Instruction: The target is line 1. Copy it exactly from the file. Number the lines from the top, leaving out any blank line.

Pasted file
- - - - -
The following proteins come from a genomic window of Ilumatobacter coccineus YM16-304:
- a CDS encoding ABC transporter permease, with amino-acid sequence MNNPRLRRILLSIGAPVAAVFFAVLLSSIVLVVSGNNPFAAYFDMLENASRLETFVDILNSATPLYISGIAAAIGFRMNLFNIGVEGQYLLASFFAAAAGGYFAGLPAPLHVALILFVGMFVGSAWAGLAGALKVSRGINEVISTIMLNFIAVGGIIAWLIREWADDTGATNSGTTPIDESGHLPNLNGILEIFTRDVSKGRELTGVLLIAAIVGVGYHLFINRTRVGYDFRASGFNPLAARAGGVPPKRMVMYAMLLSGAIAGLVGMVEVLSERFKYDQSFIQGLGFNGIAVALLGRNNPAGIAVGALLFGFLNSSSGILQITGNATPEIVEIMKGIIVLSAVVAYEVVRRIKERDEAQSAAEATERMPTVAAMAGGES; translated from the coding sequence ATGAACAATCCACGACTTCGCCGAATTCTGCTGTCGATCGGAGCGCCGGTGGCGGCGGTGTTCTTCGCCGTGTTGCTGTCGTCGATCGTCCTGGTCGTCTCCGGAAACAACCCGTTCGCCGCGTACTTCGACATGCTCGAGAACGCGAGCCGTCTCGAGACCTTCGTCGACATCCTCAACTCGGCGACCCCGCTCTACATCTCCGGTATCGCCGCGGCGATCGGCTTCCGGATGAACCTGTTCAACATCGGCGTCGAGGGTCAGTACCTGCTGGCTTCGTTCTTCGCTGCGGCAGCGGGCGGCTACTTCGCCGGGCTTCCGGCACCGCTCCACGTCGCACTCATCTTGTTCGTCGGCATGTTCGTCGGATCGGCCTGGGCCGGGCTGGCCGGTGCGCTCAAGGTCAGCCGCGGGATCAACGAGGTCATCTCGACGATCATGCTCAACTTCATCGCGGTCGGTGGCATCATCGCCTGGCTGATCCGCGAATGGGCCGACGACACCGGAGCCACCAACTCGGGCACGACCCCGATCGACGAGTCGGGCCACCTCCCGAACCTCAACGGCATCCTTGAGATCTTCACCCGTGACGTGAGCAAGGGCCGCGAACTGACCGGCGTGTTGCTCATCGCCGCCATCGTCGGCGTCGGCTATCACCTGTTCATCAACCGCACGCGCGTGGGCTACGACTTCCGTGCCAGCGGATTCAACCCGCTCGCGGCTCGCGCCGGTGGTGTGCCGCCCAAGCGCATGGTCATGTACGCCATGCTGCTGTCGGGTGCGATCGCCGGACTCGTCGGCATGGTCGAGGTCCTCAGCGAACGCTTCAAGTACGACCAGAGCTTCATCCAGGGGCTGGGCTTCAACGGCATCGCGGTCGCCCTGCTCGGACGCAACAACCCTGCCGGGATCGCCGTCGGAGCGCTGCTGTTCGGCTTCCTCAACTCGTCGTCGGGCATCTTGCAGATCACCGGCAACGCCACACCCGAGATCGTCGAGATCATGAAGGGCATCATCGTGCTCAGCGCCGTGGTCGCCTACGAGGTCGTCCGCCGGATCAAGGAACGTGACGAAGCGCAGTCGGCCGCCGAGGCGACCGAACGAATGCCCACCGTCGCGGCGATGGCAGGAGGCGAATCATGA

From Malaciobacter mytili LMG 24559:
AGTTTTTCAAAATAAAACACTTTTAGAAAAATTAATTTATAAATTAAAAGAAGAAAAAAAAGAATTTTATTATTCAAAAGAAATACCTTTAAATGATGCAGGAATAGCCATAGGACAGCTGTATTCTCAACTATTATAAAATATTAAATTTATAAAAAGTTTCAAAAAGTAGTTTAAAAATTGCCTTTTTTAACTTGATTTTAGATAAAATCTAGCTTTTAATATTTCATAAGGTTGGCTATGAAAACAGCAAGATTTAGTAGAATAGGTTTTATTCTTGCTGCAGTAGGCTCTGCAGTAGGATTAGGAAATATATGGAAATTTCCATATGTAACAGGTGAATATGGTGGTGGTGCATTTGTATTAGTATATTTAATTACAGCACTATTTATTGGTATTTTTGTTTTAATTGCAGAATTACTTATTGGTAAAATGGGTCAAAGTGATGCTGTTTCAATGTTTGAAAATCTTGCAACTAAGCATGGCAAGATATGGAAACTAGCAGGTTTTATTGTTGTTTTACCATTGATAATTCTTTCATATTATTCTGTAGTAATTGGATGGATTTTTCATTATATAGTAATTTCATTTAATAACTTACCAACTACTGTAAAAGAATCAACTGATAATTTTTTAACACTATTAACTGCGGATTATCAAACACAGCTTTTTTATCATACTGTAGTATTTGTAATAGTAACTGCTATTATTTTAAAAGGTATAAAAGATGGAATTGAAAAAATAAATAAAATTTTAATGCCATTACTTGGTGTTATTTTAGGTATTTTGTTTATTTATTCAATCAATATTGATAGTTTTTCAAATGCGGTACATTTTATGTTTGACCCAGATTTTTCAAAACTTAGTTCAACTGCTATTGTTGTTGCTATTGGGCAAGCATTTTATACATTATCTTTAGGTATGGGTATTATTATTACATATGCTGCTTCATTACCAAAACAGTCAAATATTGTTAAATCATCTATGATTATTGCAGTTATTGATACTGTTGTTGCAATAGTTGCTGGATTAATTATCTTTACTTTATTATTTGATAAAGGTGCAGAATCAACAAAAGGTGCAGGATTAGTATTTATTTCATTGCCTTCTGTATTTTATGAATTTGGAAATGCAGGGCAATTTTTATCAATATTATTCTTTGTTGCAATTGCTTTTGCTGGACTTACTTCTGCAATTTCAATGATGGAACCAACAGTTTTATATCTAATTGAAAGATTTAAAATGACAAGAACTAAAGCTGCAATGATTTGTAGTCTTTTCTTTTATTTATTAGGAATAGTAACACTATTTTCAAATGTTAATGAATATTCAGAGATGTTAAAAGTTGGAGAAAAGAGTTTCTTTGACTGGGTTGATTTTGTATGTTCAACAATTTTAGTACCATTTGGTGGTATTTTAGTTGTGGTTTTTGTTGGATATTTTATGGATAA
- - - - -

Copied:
The following proteins come from a genomic window of Ilumatobacter coccineus YM16-304: